Downtown art gallery opens; a test of survival


Having recently moved to Fort Stockton, artist Steven M. Walker has already stationed his private studio on Nelson adjacent to the where the upcoming Fort Stockton Community Theater addition is to be built. After settling into town and making some connections, Walker swiftly opened his downtown “chunkArts Gallery” at 117 N. Main Street.

“The gallery is sort of in a limbo state right now,” said Walker. “I have a private art studio called “chunkArts” studio, so under the guise of chunkArts studio, the gallery is a branch of that. The gallery is already open to the public during its regular business hours or by appointment, but the real test is keeping the doors open.”

The Gallery’s hours are Wednesday through Saturday 10 a.m. to 5 p.m. and is currently showing artist Tom Curry's illustrations, David Winslow's photography, a print by Sophia Eisenbart, and some ceramics, paintings, and ink work by Steven M. Walker.

Walker explained that property owners Olga and Beto Gonzalez, Amy Terrazas and Tony Villarreal originally allowed him to use the space during the downtown “Sip, Shop and Stroll” event.

“They asked me to put some of my work up in the window here, so that’s how it all started,” he said. “Instead of just having some easels set up at the window with the door locked, I decided to take advantage of the people walking by and set up the space as a public art gallery for the evening. When Beto, Amy and Olga all walked in and saw what I did, they really liked it. It was at that moment we all thought to ourselves, ‘This could work’. The property owners decided they would help me stay open, so after the event I worked out a short-term deal with them through the end of the year. Depending on how well I do, that will determine whether this gallery stays open. This gallery being opened is all hinged on the community supporting it.”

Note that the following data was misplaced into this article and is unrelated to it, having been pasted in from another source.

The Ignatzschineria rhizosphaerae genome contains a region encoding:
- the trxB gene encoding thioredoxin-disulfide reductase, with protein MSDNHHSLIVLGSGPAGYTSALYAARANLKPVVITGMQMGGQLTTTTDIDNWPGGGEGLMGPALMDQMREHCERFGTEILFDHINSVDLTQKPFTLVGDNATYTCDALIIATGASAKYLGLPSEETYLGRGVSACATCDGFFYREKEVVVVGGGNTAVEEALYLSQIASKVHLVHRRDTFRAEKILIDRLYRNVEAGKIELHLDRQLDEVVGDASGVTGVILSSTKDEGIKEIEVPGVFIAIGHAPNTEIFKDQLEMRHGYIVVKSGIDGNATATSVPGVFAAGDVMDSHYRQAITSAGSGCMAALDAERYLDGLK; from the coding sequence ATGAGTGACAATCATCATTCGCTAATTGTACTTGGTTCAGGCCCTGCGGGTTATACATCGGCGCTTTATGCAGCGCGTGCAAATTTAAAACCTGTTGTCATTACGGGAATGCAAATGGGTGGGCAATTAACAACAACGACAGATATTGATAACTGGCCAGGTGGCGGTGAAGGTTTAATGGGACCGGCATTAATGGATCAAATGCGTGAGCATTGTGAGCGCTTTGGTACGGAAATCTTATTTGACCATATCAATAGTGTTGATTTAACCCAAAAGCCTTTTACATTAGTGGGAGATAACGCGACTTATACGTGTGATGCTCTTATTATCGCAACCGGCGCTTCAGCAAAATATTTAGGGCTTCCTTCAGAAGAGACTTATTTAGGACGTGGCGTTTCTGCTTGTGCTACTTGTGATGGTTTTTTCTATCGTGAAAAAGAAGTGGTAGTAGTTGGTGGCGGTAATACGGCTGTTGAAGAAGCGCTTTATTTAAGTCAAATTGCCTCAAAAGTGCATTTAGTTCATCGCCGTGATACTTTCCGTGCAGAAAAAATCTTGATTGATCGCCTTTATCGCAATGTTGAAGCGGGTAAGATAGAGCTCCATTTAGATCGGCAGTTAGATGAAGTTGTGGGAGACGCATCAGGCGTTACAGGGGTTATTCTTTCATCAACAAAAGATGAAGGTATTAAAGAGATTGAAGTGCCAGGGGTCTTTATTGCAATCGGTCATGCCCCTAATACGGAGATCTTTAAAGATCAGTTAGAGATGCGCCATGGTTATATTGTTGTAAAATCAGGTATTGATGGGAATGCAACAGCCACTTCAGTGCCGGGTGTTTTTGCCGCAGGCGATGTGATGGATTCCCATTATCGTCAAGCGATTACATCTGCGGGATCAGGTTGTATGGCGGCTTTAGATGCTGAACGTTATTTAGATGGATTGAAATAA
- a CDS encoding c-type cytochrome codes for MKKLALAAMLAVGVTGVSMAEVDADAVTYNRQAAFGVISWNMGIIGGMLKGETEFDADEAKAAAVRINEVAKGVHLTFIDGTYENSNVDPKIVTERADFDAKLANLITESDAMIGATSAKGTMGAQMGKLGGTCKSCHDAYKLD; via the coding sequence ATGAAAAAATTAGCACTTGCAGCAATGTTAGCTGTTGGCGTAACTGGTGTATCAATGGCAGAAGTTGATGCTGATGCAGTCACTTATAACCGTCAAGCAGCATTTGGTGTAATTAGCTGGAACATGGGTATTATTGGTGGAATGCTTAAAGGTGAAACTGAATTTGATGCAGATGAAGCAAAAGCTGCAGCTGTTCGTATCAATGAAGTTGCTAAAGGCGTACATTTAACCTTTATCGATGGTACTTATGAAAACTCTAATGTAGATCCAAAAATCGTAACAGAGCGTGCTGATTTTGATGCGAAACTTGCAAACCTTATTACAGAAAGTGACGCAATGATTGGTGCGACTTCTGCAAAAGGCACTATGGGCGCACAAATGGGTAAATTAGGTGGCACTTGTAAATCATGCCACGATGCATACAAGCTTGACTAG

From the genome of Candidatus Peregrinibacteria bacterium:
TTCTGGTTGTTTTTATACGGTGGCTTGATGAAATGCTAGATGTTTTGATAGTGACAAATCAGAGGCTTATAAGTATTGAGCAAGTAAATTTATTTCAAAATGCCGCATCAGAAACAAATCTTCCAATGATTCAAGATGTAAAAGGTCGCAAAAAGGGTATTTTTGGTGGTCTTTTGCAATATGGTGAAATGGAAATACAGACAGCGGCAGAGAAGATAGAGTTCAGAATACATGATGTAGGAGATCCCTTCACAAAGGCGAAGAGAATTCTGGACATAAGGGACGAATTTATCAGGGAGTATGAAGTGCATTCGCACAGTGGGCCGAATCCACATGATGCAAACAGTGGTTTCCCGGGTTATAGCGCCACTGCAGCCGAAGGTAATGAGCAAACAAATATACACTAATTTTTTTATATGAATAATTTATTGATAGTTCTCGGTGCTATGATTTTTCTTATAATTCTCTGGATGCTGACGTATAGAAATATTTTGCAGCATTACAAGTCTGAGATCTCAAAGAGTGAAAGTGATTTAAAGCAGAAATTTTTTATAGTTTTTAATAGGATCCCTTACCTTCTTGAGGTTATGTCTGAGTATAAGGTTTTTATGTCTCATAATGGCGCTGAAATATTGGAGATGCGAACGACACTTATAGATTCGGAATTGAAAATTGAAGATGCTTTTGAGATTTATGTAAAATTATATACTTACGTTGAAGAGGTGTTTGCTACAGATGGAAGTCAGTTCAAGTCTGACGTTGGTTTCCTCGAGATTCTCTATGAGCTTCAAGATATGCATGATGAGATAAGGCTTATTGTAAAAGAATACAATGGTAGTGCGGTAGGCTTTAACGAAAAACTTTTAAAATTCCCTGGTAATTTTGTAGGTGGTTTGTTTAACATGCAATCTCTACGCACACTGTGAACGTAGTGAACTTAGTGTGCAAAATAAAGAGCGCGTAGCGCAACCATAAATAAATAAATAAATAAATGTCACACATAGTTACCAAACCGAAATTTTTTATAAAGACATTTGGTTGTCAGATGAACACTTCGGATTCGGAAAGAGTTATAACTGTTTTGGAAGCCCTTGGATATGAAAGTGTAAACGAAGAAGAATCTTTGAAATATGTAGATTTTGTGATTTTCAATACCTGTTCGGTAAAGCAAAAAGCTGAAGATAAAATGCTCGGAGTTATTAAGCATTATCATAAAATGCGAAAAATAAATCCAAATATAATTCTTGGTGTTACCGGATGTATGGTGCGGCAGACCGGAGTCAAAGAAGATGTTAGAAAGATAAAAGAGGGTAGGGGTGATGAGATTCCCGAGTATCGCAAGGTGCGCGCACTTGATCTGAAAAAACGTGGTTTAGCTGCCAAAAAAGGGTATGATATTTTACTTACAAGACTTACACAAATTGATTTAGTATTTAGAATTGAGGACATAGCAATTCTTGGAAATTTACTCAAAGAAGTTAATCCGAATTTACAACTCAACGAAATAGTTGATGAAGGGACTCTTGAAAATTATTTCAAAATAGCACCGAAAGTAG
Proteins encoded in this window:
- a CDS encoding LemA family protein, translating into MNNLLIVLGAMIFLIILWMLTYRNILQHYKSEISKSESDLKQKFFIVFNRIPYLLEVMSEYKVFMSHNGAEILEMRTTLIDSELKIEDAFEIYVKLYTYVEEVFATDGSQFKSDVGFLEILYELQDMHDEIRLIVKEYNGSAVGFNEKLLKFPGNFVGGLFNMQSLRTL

Walker gave his thoughts on the gallery's survival and even a potential downtown arts district.

“Right now, there’s been a lot of verbal praise,” he said. “People tell me they’re very interested, they’re so happy, there are no galleries in town, this is a good thing for Fort Stockton, and that’s all great feedback. However, I do need to sell some art to keep this going. It’s not an art museum. I do want to educate and bring art to the community like an art museum, but I’ve got to move it out so I can bring new works in.”

Walker shared that the cost for the current artwork ranges from $65 to $650, which he says is very reasonable for fine art.

“I’ve currently got the work of Tom Curry who has an amazing pedigree,” he said. “His illustrations have been in The New York Times, Rolling Stones, Mother Jones, The Atlantic Monthly, Texas Monthly, The Washington Post, so on and so forth. We’ve got the photography of Alpine artist David Winslow and a print of a Nashville artist Sophia Eisenbart. If we can keep this gallery open, we can represent out-of-state artists as well as bridge the gap between artists in Alpine, Marfa, Midland and Odessa. There are so many positives factors to this, especially with trying to rebuild Main Street as a destination. With my studio, the gallery, and the new Fort Stockton Community Theater all in the same vicinity; this could easily become an art district that will lure in more tourism.”